ANOTHER STORY FROM ROSH HASHANAH, 1144.

“Is it kosher to blow a Shevarim of four or five sounds?” asked Muttel.

“To answer that, we must return to that memorable Rosh Hashanah almost nine hundred years ago in Mainz,” explained Rav Goldberg. “After blowing Tekiah, Shevarim, Tekiah, twice without incident, the baal tekiah blew a successful Tekiah and then a Shevarim that was four sounds instead of the usual three. The congregation considered this sound invalid and made him begin the blowing of TaSHaT from the beginning, repeating a total of eight sounds (the entire TaSHaT twice and a new Tekiah and Shevarim). Rabbi Elyakim bar Yosef took them to task for two different reasons. Even if there was a need to repeat the blowing, they did not need to blow the two previous TaSHaT blowings again, since those were successful blowings. (As we learned above, some scholars in Mainz held that a bad sound invalidates the entire series.) In addition, Rav Elyakim ruled that the Shevarim of four sounds is perfectly valid; there is nothing wrong with adding an extra shever to the Shevarim (Tosafos Rosh Hashanah 33b; Rosh). We rule, like Rav Elyakim, that an extra shever does not invalidate a Shevarim; however, it is preferable to blow a Shevarim that is exactly three sounds, out of deference to the scholars of Mainz who disagreed” (see Mishnah Berurah 590:11).

HOW IS THE SHEVARIM BLOWN?

Some poskim contend that each short shever sound should change pitch in the middle, either once or twice. Some people refer to these as “tu-U-tu” or “UU-tu” or “tu-UU” Shevarim sounds.

Others contend that the shever sound should be without change in pitch – and should sound exactly like a very short Tekiah. Each community should follow the ruling of its rav or its established custom.

HOW LONG MUST THE TEKIAH BE?

There are several opinions. Whereas Raavad’s opinion is that every Tekiah must be nine kochos, regardless which broken sound it accompanies (Hilchos Shofar 3:4), Tosafos and most rishonim contend that the Tekiah must be as long as the broken sound that it accompanies. Since the length of both the Shevarim and the Teruah are disputed, as mentioned above, the length of the Tekiah is also disputed. According to the Riva and Rivam, the combined length of a Shevarim-Teruah is about eighteen kochos, or perhaps a bit longer to accommodate the length of the pause in the middle. (Each “koach” is the length of a minimum beat. The entire Shevarim-Teruah can be blown in about three seconds.) Therefore, the Tekiah before and after the Shevarim-Teruah should also be that long (Mateh Efrayim; Mishnah Berurah 590:14,15).

According to Rashi’s opinion that the Teruah need be only three kochos and the Shevarim only six-to-nine kochos, the Tekiah accompanying the Shevarim-Teruah need be only nine-to-twelve kochos long.

Based on the above, poskim conclude that the Tekiah for TaSHRaT should preferably be a bit more than eighteen kochos long, whereas the Tekiah for TaSHaT and TaRaT need be only nine kochos long.

What if the Tekiah ended earlier? It is not unusual that the teki’os that accompany TaSHRaT are not eighteen kochos long. Again the rav will make the decision. (For example, the Mateh Efrayim rules that a Tekiah for TaSHRaT that was only nine kochos long is kosher b’dei’evid, after the fact.)

SHOULD THE BLOWER PAUSE BETWEEN THE SHEVARIM AND THE TERUAH?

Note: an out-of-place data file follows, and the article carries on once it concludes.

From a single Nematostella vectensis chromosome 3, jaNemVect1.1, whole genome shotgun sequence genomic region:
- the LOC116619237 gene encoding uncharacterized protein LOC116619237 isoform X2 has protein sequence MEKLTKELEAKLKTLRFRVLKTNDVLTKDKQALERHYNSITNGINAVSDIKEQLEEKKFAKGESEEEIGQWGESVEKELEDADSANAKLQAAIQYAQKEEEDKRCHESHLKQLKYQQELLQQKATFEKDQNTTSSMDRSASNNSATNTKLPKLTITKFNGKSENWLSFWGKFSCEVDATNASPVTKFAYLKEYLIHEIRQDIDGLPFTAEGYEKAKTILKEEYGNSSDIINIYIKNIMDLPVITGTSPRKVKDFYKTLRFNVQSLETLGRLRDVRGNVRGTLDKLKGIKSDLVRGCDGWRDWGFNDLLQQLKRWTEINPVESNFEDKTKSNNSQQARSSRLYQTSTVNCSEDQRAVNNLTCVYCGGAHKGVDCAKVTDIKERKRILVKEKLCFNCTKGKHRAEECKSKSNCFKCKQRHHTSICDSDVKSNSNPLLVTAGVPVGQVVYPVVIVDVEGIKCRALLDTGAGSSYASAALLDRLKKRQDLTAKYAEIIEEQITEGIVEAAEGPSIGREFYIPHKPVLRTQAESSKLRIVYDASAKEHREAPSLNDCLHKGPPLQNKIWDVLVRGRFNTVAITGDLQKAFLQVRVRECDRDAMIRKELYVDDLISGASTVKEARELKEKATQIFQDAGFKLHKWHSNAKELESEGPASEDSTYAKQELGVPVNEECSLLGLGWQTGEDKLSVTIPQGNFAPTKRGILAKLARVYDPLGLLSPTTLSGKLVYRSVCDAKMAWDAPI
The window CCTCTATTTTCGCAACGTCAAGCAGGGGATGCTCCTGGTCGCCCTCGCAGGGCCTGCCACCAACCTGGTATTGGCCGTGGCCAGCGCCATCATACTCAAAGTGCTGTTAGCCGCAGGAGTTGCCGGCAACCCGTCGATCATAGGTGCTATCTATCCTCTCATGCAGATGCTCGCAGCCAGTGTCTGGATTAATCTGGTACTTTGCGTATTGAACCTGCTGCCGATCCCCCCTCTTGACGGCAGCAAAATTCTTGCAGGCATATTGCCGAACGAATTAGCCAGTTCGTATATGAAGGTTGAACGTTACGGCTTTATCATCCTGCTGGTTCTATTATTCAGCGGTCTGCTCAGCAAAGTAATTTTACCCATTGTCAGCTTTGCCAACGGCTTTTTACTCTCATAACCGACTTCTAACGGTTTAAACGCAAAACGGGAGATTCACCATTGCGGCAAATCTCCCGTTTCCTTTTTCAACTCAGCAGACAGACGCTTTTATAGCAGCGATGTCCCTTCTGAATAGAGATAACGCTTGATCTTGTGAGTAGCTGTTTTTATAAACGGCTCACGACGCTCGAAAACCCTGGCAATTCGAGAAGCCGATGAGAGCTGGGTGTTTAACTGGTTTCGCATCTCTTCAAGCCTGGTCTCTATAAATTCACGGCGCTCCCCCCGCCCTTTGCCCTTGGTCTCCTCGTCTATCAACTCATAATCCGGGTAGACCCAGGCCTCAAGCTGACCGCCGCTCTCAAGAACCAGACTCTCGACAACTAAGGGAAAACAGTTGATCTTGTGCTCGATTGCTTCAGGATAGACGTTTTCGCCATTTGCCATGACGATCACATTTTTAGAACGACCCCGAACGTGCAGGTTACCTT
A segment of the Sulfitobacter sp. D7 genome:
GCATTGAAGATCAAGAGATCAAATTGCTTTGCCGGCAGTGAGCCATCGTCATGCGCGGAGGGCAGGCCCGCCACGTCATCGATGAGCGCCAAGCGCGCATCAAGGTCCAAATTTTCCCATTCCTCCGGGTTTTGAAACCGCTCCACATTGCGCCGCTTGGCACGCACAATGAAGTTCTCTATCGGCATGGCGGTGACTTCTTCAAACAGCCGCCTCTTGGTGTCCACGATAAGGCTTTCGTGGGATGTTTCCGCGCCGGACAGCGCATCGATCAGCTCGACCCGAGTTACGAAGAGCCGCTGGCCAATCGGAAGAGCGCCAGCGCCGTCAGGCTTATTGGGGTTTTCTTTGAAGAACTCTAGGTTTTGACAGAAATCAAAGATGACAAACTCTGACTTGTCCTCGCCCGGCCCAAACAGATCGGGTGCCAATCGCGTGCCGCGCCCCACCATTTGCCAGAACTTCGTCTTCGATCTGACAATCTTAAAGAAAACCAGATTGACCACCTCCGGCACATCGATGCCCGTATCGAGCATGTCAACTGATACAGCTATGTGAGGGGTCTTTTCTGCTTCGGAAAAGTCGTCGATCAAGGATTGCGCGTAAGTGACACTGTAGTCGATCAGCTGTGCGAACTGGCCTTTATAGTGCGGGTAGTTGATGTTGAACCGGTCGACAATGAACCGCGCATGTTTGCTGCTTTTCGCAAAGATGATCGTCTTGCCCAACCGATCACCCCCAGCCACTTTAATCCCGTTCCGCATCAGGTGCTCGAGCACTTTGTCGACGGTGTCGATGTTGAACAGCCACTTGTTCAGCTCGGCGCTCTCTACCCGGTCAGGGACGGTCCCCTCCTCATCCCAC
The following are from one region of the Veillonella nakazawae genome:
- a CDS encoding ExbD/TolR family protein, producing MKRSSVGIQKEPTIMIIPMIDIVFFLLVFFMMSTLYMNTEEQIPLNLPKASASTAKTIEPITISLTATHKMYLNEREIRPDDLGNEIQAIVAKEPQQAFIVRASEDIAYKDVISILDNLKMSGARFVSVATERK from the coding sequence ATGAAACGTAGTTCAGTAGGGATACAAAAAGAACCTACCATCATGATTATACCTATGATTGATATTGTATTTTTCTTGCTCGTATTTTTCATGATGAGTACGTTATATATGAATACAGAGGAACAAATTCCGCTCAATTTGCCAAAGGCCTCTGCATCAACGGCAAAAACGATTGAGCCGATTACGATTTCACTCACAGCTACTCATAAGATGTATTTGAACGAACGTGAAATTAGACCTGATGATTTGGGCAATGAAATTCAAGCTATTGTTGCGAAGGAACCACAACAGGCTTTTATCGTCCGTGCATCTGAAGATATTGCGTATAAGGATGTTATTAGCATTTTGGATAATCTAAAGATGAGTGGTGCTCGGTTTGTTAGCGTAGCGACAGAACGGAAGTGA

This interesting question is an early dispute. According to most opinions, there should be only a slight interruption between the Shevarim and Teruah of the Shevarim-Teruah (most rishonim, as explained by the Mishnah Berurah 590:18.) It should be noted that according to the Chazon Ish 136:1 and Avnei Nezer #443 there should be no interruption whatsoever between the Shevarim and the Teruah. Some even contend that a significant interruption between the Shevarim and the Teruah invalidates the blowing (see Mishnah Berurah 590:16 and Shaar HaTziyun ad loc.). Rabbeinu Tam disagrees, maintaining that someone would not change from a sobbing cry to a panting cry without stopping for a breath in between. Therefore, he maintains that one should pause, although not extensively, between the Shevarim and the Teruah.

HOW DO WE RULE IN THIS ISSUE?

There are different customs. Some communities follow Rabbeinu Tam’s opinion and blow every Shevarim-Teruah with a brief pause in the middle (Rama 590:4). However, most congregations today follow the Chayei Adam’s recommendation that the Shevarim-Teruah of the first blowings (before Musaf) are blown without a pause, whereas the baal tekiah should pause between Shevarim and Teruah when blowing during the repetition of Shemoneh Esrei.

Incidentally, the shofar soundings blown during Musaf should be treated with the same degree of importance as those blown earlier. According to many poskim, they are the main mitzvah of shofar blowing (see Tosafos, Pesachim 115a s.v. maskif; Mishnah Berurah.)

WHAT IF A WOMAN CANNOT BE IN SHUL FOR BOTH SETS OF SHOFAR BLOWINGS?

Shofar blowing is one of the time-bound positive mitzvos (mitzvas aseh she’hazman grama) from which women are exempt. Nevertheless, generations of women have been careful to hear shofar blowing, just as they are careful to shake the lulav and esrog on Sukos, another time-bound mitzvah from which they are exempt. Many poskim rule that since women have assumed responsibility to hear shofar blowing, they are now required to do so (Chayei Adam 141:7; on the other hand, see Shu’t Salmas Chayim #349). However, a woman does not need to hear more than thirty shofar sounds, although it is meritorious for her to hear the sounds blown during the repetition of Shemoneh Esrei.